Armed Forces News

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The Defense Department has made strides in improving the quality of privatized housing, according to a report by the Government Accountability Office (GAO). Nevertheless, more challenges remain.

The watchdog agency came to its conclusions at the behest of Congress, after numerous reports of poor conditions in privatized housing and the lack of resolution thereof by the companies that operate such facilities were made public. GAO cited these improvements:


• Oversight of the conditions of homes got better. This is largely because DoD conducted more inspections with an expanded checklist, and required residents to acknowledge that homes were in good condition before they moved in. The individual services undertook a plan to inspect more than 205,000 privatized units for safety issues. The process will be completed by Sept. 30, 2024.

• The services also set up a process to “clearly and systematically” let residents know about their responsibilities, locations and contact information for military housing offices. The action also specifically identified the difference between these official offices and the private companies that manage the properties. Residents are being given specific contact information on an ongoing basis, and when housing issues arise.

• The services also tightened the process by which performance indicators and incentive fee structures are provided to property management companies. GAO stated the changes should provide a more accurate picture of how satisfied residents are. As an example, GAO noted that companies are judged on the quality of work they have completed rather than response times to work orders.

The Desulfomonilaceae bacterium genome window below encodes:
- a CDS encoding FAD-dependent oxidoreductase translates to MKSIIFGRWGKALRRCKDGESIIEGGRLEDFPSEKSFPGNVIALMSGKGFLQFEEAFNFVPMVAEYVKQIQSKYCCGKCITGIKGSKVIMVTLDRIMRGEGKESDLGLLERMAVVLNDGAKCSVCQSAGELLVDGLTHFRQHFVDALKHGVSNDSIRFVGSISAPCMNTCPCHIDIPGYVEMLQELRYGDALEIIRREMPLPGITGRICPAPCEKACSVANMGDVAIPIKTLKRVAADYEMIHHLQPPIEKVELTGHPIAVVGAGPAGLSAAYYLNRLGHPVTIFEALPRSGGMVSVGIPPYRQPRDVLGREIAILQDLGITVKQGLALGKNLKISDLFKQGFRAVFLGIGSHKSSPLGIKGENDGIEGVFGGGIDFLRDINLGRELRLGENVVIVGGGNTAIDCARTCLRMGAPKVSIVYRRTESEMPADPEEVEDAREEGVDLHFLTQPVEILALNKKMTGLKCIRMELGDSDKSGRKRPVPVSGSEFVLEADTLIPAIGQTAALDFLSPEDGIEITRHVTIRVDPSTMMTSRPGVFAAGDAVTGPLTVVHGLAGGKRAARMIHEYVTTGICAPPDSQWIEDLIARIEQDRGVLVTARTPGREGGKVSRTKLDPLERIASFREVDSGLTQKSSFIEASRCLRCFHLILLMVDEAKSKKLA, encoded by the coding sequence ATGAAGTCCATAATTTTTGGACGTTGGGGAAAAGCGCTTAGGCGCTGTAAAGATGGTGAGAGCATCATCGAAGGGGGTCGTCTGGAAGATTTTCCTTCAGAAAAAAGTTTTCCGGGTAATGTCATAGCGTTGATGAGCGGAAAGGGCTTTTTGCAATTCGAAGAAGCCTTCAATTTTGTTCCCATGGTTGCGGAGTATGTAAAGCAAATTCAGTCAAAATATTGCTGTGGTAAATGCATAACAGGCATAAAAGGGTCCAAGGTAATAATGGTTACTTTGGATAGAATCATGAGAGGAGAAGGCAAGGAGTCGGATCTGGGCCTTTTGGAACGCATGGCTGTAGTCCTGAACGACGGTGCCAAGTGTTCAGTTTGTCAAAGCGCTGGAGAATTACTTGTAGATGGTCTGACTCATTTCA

• Pentagon leadership is playing a larger oversight role. The Secretary of Defense’s office has ordered quarterly reviews of each of 78 privatized family housing projects. Each service is required to get approval before making changes in certain projects and standardizing information they collect during annual resident satisfaction surveys.

“Nevertheless oversight of the privatized family program will likely continue to face challenges,” GAO stated.

The Defense Department cannot order changes, for example, without concurrence from private management companies. Even though the department has acted upon a law requiring the establishment of a Tenant Bill of Rights, GAO noted that no such agreement has been reached with private companies at five installations as of this March.

“A continued emphasis on oversight is critical to ensure quality housing for service members and their families,” GAO wrote.


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